P.S.

Welcome to p.s., an email and web discussion forum from Contemporary Christianity.

We issue p.s. every every month. In line with our aims, it seeks to "provide informed, credible and practical comment and analysis, rooted in biblical reflection and theological thought" on contemporary matters of broad public concern in Ireland.

We are aiming to engage Christian minds with issues in the public square, to inject new perspectives and provoke discussion.

 
Please note that the statements and views expressed in this articles are those of the author and do not necessarily represent those of Contemporary Christianity.

Click on any of the issues raised, think about what is said and leave any comments you wish.

‘Fake news’

In my early years as a professional Geologist and a Christian, I was dismayed and puzzled by the defence of the literalist interpretation of Genesis 1 stating that scientists were in a conspiracy of deception. Why scientists might do this was never articulated, as the premise of those involved in scientific research is to discover truth.

Later as a practical theologian I wrote a number of texts on the dialogue between science and faith to demonstrate the complementarity between these two ways of exploring the truth about creation and the burgeoning environmental crisis. Those denying the reality of climate change have also disappointed me with the suggestion that environmental scientists are seeking to mislead the world.

Does this help in our understanding of today’s ‘fake news’ and conspiracy theories? Continue reading

How many too questions are too many questions?

Like a good evangelical Christian, every morning my day starts with quiet time. The Lord’s prayer, then other prayers, setting my day up, giving it over to God. And from prayer I go to Scripture, helped in that discipline by Bible Reading notes. A verse or a question to find my way in; then the passage; then the reflections; then a question or challenge at the end, to chew on and turn into some praise, prayer or new resolve. Continue reading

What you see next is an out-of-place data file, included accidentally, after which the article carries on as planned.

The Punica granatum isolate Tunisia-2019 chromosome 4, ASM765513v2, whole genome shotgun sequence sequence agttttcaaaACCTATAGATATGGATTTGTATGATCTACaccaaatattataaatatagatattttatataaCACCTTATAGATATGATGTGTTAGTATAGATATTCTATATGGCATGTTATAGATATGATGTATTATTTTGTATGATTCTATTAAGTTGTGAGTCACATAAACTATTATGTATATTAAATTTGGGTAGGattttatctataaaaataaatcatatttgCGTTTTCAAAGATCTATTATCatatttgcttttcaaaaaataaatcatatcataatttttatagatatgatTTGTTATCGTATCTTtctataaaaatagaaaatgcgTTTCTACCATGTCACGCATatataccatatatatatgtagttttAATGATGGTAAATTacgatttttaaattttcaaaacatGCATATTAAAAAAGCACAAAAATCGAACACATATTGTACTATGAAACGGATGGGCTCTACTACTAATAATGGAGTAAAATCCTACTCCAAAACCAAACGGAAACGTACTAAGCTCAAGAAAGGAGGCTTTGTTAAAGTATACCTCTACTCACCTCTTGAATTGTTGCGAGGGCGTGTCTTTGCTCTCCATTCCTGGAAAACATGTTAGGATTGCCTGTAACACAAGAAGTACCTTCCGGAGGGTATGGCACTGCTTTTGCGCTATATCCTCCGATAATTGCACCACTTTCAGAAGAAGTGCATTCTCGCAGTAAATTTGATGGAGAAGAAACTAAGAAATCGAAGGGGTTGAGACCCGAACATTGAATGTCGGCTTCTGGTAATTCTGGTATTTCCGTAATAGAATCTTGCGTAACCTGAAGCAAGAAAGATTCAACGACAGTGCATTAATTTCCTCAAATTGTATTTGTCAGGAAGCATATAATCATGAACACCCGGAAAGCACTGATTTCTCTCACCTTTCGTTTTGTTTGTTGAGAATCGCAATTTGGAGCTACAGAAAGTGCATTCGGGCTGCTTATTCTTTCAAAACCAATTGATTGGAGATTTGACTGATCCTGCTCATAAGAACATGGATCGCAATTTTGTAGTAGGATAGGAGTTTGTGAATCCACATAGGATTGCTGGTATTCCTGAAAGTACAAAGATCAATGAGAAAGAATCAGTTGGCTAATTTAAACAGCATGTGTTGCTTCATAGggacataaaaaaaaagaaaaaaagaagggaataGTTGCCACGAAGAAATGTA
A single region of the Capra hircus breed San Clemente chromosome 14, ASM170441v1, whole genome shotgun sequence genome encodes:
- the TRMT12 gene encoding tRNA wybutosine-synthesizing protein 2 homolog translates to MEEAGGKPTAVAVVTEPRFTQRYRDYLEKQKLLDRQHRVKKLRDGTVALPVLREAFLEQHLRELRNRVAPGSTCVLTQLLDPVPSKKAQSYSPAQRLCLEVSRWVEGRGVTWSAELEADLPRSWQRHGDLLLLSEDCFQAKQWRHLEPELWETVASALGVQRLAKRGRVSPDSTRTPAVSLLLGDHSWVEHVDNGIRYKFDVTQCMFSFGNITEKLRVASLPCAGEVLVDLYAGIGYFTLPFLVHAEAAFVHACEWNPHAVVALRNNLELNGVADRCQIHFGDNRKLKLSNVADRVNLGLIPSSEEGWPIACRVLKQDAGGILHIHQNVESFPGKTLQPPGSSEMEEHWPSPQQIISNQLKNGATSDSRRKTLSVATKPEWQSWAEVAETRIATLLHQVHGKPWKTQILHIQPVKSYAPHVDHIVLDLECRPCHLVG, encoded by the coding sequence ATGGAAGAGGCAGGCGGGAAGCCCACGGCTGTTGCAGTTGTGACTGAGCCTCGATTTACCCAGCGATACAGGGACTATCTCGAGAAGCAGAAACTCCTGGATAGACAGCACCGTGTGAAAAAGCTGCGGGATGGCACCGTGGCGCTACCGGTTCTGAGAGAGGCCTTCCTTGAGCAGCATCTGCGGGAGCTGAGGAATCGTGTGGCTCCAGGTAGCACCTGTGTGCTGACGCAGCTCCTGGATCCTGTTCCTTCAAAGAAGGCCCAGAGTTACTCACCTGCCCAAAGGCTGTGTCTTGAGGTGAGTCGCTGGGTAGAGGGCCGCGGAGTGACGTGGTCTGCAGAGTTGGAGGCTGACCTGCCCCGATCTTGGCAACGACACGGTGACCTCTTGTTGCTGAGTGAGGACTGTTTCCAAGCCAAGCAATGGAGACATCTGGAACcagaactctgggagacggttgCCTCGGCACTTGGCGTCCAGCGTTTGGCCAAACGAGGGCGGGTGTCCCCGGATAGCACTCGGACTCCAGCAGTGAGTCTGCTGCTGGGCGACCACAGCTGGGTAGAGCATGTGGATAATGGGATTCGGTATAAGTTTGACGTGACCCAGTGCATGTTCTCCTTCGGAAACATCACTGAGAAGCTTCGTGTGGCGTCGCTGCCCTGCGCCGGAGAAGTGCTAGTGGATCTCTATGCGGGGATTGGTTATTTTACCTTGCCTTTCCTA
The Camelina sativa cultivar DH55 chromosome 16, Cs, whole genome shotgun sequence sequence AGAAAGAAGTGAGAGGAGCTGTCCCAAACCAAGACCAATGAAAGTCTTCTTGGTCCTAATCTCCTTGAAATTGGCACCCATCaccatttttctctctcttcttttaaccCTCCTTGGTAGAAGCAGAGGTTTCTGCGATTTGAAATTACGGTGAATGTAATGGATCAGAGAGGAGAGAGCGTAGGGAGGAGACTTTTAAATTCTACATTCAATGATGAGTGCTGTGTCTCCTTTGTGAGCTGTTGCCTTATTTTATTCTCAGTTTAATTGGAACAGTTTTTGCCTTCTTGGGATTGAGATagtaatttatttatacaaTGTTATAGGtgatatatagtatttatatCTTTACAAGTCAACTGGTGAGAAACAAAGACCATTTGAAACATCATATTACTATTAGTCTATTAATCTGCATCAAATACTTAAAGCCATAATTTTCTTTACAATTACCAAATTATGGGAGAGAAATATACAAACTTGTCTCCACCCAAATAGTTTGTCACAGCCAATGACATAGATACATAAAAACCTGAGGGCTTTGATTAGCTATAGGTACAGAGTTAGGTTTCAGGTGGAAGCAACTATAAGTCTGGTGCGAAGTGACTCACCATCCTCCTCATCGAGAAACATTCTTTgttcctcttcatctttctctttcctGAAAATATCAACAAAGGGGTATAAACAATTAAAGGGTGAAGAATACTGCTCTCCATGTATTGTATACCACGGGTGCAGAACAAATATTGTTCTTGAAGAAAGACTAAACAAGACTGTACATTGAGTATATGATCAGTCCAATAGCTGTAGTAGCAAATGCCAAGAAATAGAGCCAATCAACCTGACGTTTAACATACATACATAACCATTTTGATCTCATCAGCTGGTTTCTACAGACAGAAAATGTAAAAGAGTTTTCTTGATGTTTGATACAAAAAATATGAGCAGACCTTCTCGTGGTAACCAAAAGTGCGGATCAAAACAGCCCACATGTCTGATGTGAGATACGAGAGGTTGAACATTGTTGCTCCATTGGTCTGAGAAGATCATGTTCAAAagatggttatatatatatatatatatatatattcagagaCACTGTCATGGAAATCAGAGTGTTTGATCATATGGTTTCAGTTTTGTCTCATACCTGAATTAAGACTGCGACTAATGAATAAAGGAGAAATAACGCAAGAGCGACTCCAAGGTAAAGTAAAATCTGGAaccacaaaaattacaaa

Every little helps

It’s November and I’m sad.  Over the years I have come to dread November, because if anything goes wrong, it goes spectacularly wrong in November.  Perhaps this was a self-fulfilling prophecy, perhaps it’s SAD (Seasonal Affective Disorder), but it always seemed to become easier to feel more cheerful in December with its Christmas lights.  This year is no exception and I’ve found that recently my optimism has evaporated somewhat.  The Covid virus is surging again, and I doubt if we’ll adjust our lifestyles enough to learn to live with it.  Initial enthusiasm for, and commitment to, a green recovery, which emerged when we saw how the natural world, and ourselves too, benefitted from lockdown, has all but disappeared under concern for looking after the economy. Continue reading

Why the news needs to be good